STAKES ARE RAISED – This is a term that is frequently heard in development meetings. Also known as the “ticking clock” or the “midpoint bump,” it means the raising of the level of tension. Suddenly from out of nowhere at the midpoint, some new thing — an even bigger and more unexpected thing than we’ve seen before, and one that seems insurmountable — becomes a problem for our hero. You must be sure the stakes are raised at the midpoint to give the hero new challenges and lead him to his ultimate win.
STRUCTURE – After “concept,” the single most important quality of a good screenplay is its structure. Very often a producer or executive will applaud the idea, love the writing, and toss out the script because the structure is a mess.
SUBTEXT – That part of a scene, sequence, or screenplay that lies beneath the surface and is in fact its real meaning. The subtext of an argument between a soon-to-be-divorced couple about buying apples is not whether they choose Macintosh or Pink Lady but the fact that the couple is having problems — and an argument about produce proves it! Do not hit us over the head with what’s really going on, it’s much more subtle — and better screenwritin’— to hide the meaning. It’s not what they’re talking about, it’s what they’re not talking about that makes these moments so rich.
THEMATIC PREMISE – What is this movie about? Yes, even the silliest monster movie or most spastic comedy has to be “about something.” If it’s not, it’s not a good movie. In essence every good movie is a debate about the pros and the cons of a particular point of view. It is a question raised and answered by the movie. The place to stick that question is up front, loud and clear. It is frequently spoken by a minor character to the hero in the form of a question early on, like on page 5, and sets the debate into motion that will be proven, one way or the other, in the course of the movie. This question and debate is the movie’s thematic premise.
THESIS, ANTITHESIS, SYNTHESIS a.k.a. Act One, Act Two, and Act Three – Thesis, antithesis, and synthesis describe the thematic progression of the hero’s journey. In Act One, the hero’s world is set up. In Act Two that world is turned on its head; it is the upside down version of what he left behind. But by mastering this surreal new world, the hero gains the knowledge to combine what was and its opposite to form a synthesis of everything he has learned. That synthesis occurs in Act Three. It is not enough for the hero to survive the journey; he must transform his world in order to truly be great.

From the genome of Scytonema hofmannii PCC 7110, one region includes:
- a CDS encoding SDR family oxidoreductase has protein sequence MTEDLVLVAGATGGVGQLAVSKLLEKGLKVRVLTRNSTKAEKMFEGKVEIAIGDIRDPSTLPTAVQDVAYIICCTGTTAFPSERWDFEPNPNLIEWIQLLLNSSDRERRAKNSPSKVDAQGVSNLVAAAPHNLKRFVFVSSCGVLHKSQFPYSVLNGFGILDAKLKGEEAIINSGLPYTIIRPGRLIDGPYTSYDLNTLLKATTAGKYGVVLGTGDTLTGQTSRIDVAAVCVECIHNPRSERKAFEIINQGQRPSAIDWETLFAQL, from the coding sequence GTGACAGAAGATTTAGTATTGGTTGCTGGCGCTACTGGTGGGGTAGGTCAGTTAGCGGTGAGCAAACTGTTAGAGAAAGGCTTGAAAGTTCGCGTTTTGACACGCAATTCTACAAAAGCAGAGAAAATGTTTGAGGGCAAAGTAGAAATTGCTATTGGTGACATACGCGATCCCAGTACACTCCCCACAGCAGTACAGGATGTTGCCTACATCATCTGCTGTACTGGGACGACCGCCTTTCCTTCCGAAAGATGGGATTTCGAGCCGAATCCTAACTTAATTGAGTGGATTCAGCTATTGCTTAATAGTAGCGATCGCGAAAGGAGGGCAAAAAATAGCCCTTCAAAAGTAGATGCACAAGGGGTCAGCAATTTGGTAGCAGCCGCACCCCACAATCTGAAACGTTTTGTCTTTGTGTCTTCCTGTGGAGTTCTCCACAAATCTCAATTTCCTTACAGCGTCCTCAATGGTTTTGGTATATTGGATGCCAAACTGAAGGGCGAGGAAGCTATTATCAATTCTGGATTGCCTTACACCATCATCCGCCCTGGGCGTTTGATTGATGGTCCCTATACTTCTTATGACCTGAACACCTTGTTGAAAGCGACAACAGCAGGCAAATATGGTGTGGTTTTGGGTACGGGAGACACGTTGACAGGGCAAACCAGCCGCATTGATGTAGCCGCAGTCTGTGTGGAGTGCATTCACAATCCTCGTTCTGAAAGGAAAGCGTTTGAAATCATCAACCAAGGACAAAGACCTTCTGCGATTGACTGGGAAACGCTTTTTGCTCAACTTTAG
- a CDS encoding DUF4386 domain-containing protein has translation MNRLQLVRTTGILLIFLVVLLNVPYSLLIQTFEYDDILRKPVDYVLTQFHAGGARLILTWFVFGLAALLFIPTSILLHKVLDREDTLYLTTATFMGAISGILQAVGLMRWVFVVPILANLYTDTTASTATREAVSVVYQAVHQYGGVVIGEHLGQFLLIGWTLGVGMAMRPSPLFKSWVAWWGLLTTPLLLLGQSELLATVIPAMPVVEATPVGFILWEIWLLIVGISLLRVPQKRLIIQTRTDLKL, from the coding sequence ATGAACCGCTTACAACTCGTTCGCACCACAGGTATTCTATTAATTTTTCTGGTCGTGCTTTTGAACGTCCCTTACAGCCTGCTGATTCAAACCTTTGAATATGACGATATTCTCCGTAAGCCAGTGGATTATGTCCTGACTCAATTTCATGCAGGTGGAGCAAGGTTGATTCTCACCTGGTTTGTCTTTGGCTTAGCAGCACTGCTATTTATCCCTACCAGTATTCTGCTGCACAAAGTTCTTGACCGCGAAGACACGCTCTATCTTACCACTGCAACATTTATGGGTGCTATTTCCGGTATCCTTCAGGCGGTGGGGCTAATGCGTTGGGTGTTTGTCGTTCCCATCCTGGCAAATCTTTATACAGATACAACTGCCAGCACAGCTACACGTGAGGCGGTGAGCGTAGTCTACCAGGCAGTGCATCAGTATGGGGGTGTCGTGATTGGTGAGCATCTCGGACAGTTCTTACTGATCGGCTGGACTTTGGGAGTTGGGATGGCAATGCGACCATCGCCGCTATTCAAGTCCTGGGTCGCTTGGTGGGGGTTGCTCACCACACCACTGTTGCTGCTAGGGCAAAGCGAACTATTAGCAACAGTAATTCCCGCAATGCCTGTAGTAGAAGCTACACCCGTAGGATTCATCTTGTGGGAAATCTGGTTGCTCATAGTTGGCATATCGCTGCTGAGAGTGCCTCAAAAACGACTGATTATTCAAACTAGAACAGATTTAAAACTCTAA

TRACKING – If you have a hot script, either on its way out to the town or about to be, odds are it will be “tracked” by development executives who closely follow its progress. They have even set up an inter-studio Intranet to talk to each other about scripts and whether or not the script is worth the effort of pursuing for purchase. Based on the concept, track record of the writer, and word of mouth, the script will be considered either hot or not. Sometimes, executives will try to outfox each other with misinformation on a hot script, but this sort of maneuver can backfire on them next time. This current tracking system is one of several reasons, mostly economic, that the spec sale frenzy has ended in Hollywood. Tracking scripts in this way cuts down on the chances of any of the studios or their buyers getting burned.
WHIFF OF DEATH – The added extra bonus found in the All Is Lost point on page 75 of a well-structured screenplay. It is that very special moment where something metaphorically, or actually, dies. And since this is the place where the mentor bites the big one, the moment when best friends and allies you thought looked sick now kick the bucket, and the spot where Spot is removed, this is the perfect place to put such story beats. The All Is Lost point is rife with the whiff of death because it marks the end of the world as is and the beginning of a new world the hero will create from this seeming end.
+/- – This symbol indicates the emotional change of a good scene. I first heard about this from Robert McKee. He believes that every scene should mark a sea change like this, going from one emotional extreme to another. And he’s right. If you think of each scene as a mini-movie, you must have a before snapshot and an after snapshot to show this change. Deciding what the emotional shift in each of your scenes involves is the key element in making that scene a success. When I am using index cards and my corkboard to work out the structure of a movie, I mark each card with this symbol and make sure I know what the emotional change is in each scene.
>< – This symbol represents the conflict in each scene. When the scene starts, who has a goal, who’s in the way, who wins? These questions can be boiled down into one neat statement using this symbol to denote who’s up against whom. Don’t start a scene unless you have figured out who your players are and what they want.